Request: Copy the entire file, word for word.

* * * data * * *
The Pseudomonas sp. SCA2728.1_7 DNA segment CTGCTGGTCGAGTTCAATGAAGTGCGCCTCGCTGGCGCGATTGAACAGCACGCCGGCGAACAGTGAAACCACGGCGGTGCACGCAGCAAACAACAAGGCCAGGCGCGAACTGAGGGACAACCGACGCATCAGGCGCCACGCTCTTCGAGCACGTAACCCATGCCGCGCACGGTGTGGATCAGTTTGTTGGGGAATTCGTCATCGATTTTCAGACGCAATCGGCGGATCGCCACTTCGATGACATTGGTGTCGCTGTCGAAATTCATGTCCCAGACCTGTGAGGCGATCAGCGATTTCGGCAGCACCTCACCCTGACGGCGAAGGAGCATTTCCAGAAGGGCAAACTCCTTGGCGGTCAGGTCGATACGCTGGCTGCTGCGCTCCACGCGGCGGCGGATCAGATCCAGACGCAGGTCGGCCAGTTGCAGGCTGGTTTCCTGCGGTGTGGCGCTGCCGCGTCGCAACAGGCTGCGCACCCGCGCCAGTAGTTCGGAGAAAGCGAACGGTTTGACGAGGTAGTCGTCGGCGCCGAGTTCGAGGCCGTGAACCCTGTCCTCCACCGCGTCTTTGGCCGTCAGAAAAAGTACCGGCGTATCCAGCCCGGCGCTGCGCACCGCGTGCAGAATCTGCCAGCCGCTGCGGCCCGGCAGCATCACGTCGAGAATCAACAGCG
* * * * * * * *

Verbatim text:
The Pseudomonas sp. SCA2728.1_7 DNA segment CTGCTGGTCGAGTTCAATGAAGTGCGCCTCGCTGGCGCGATTGAACAGCACGCCGGCGAACAGTGAAACCACGGCGGTGCACGCAGCAAACAACAAGGCCAGGCGCGAACTGAGGGACAACCGACGCATCAGGCGCCACGCTCTTCGAGCACGTAACCCATGCCGCGCACGGTGTGGATCAGTTTGTTGGGGAATTCGTCATCGATTTTCAGACGCAATCGGCGGATCGCCACTTCGATGACATTGGTGTCGCTGTCGAAATTCATGTCCCAGACCTGTGAGGCGATCAGCGATTTCGGCAGCACCTCACCCTGACGGCGAAGGAGCATTTCCAGAAGGGCAAACTCCTTGGCGGTCAGGTCGATACGCTGGCTGCTGCGCTCCACGCGGCGGCGGATCAGATCCAGACGCAGGTCGGCCAGTTGCAGGCTGGTTTCCTGCGGTGTGGCGCTGCCGCGTCGCAACAGGCTGCGCACCCGCGCCAGTAGTTCGGAGAAAGCGAACGGTTTGACGAGGTAGTCGTCGGCGCCGAGTTCGAGGCCGTGAACCCTGTCCTCCACCGCGTCTTTGGCCGTCAGAAAAAGTACCGGCGTATCCAGCCCGGCGCTGCGCACCGCGTGCAGAATCTGCCAGCCGCTGCGGCCCGGCAGCATCACGTCGAGAATCAACAGCG